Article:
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Ian Haig, The Dirt Factory Ian Haig, The Dirt Factory
photo Andrew Curtis
Innovative, insightful, significant. These are some words that may come to mind when thinking about the appellations artists crave to hear about their work. Ian Haig, it seems, is an exception to the rule. For Haig, revolting barbarous and shameless would appear to be favorites in the ultimate lexicon of recognition. During the exhibition of his most recent work, The Dirt Factory, he was the recipient of that most sought after grail, a full page of free publicity in the Melbourne Herald Sun, courtesy of our lyrical orator of all things cultural, journalist Andrew Bolt. The scourge of artists and cultural funding bodies, Bolt pilloried Haig in his inimitable “your taxes paid for this” style of bellicose belle lettrism. The excremental theme of The Dirt Factory clearly wasn’t to Bolt’s taste and after describing how Haig’s work stinks, he likened him to a pig frolicking in its own filth. Art, it seems, must always be uplifting and enlightening, steering away from the darker less palatable realities of the human condition. If Haig is indeed a pig, then he is in good company. One of the greatest artists of abjection is also of the porcine family, by name Francis Bacon. Not to mention those other spurned artists who have plumbed the depths, among them Samuel Beckett (whose centenary was celebrated last month), Shakespeare and Dante. I took some time out to wallow in the mire.

The Dirt Factory continues the theme of a number of your recent exhibitions, such as Sick at Conical Gallery in Melbourne.

The Dirt Factory is a development of some of the ideas I explored in Excelsior 3000, Super Interactive Toilets [2001]. However with this new project I have tried to push the idea of the body a lot further into a more perverse, psychopathological realm of abject material like dirt and shit. I’m interested in dirt as transformative material, as a metaphor for bodily decay and uselessness.

I like the fact that The Dirt Factory is kind of ugly and fucked up. It needs to be because the material I am dealing with in the exhibition looks at the story behind Kellogg’s Corn Flakes, which is quite strange. Dr John Harvey Kellogg was obsessed with the proper functioning of one’s bowels and there are parallels with that and the whole contemporary detox industry; this idea of cleansing and cleaning as a kind of transformation of the body. Philip Samartzis did the soundtrack for the show, with a soundscape of the human body as a form of plumbing. So in addition to the sound, there are lots of drawings, animations and various installations.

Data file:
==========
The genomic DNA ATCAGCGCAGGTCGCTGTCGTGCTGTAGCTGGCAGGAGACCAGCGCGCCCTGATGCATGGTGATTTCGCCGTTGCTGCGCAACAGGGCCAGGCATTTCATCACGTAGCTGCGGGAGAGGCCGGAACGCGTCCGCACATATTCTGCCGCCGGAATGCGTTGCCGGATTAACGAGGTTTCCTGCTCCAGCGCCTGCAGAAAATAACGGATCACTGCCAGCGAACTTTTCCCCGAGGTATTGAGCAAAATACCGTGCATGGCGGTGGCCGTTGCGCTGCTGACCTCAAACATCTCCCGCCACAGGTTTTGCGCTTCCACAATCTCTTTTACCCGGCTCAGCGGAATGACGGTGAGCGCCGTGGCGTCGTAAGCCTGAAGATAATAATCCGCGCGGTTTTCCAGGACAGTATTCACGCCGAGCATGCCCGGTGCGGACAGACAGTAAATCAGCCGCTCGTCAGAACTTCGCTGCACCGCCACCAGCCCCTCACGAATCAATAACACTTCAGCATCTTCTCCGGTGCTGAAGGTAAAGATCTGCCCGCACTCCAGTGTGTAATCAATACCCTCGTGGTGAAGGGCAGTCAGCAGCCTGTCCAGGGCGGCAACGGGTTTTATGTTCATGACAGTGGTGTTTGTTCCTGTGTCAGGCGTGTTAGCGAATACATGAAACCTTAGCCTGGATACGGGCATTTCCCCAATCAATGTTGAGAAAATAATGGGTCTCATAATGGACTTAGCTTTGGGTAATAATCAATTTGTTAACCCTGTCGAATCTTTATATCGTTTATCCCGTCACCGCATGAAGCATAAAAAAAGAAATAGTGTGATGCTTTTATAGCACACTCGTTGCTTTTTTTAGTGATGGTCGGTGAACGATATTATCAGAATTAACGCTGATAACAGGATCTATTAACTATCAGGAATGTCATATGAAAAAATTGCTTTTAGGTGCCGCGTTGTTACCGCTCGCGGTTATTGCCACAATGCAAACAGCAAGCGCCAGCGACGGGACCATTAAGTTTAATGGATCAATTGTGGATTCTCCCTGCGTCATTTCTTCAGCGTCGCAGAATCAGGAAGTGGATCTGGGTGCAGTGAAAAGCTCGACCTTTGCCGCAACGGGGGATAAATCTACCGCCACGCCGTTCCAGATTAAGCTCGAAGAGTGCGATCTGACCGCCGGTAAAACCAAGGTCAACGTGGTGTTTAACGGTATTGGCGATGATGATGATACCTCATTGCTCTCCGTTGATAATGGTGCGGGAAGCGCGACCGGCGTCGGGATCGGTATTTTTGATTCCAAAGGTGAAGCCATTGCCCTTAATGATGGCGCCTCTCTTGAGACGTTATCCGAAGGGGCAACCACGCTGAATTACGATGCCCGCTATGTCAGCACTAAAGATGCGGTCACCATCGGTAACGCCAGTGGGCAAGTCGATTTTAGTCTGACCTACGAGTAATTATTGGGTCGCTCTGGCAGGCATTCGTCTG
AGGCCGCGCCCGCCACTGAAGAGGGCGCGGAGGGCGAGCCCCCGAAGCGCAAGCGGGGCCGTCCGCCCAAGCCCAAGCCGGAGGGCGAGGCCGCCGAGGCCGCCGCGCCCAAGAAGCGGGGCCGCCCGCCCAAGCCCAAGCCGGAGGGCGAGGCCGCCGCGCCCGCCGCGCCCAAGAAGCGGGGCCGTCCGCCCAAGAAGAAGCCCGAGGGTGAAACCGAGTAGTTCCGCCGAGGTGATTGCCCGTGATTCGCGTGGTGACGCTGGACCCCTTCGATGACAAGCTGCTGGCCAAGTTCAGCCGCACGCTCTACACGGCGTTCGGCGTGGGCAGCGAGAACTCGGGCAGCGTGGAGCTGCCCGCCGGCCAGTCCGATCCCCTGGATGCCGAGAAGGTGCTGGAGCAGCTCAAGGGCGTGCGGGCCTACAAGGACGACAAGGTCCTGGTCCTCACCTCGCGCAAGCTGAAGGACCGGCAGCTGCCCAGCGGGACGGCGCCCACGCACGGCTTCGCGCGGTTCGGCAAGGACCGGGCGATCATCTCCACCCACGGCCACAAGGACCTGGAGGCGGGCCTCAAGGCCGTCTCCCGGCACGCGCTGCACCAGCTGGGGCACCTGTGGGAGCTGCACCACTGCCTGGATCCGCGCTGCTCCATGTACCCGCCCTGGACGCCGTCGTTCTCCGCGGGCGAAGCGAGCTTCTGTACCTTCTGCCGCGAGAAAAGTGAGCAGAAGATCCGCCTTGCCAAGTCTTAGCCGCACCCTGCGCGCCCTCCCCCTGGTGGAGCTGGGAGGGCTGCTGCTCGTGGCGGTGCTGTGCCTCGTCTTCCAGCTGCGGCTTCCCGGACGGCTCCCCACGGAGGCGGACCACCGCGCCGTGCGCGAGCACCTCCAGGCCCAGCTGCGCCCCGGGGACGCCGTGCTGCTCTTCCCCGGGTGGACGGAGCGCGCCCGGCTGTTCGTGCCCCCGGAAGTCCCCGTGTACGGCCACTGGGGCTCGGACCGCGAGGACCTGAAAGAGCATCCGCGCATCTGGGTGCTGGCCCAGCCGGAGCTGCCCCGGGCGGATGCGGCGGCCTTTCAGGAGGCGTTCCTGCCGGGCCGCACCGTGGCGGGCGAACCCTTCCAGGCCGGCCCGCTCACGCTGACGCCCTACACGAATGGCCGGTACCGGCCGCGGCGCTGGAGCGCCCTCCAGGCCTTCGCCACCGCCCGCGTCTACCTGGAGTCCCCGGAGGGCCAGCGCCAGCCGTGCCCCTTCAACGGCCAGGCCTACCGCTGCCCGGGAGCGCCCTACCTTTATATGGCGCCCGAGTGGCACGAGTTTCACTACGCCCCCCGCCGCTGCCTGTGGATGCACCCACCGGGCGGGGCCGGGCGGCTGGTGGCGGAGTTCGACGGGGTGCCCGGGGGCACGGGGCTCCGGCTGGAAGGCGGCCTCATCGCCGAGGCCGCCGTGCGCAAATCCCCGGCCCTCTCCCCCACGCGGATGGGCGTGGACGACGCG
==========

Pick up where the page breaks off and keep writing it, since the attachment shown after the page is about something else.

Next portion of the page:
While these are familiar themes in your work, The Dirt Factory and Sick also evidence a rather dramatic shift in your practice away from interactive media to mixed media installation, with a strong emphasis on drawing; in other words, low tech, hand-made media.
Ian Haig Ian Haig
I’ve always drawn. Most of my installations began as drawings first. Over the last 5 years I’ve been incorporating drawing into various exhibitions. I’ve always worked across media and I am interested in hybridity in a pluralistic and expanded sense. It’s really more about what services an idea at a particular time. This new body of work is exploring notions of fanaticism, so it seemed crude sculptures and drawings would be well suited to such a theme.

Everyone likes to classify artists, maybe this is prescribed from the way cultural funding works in Australia: you’re either a visual artist, a performance artist, a media artist or a video artist. I’ve never subscribed to these categories. I am an artist; when I am drawing I am the same artist as when I am making an interactive installation or when I am making a video or whatever. Working across media you challenge that classification, so no one really knows what you are, which I like, in a perverse way.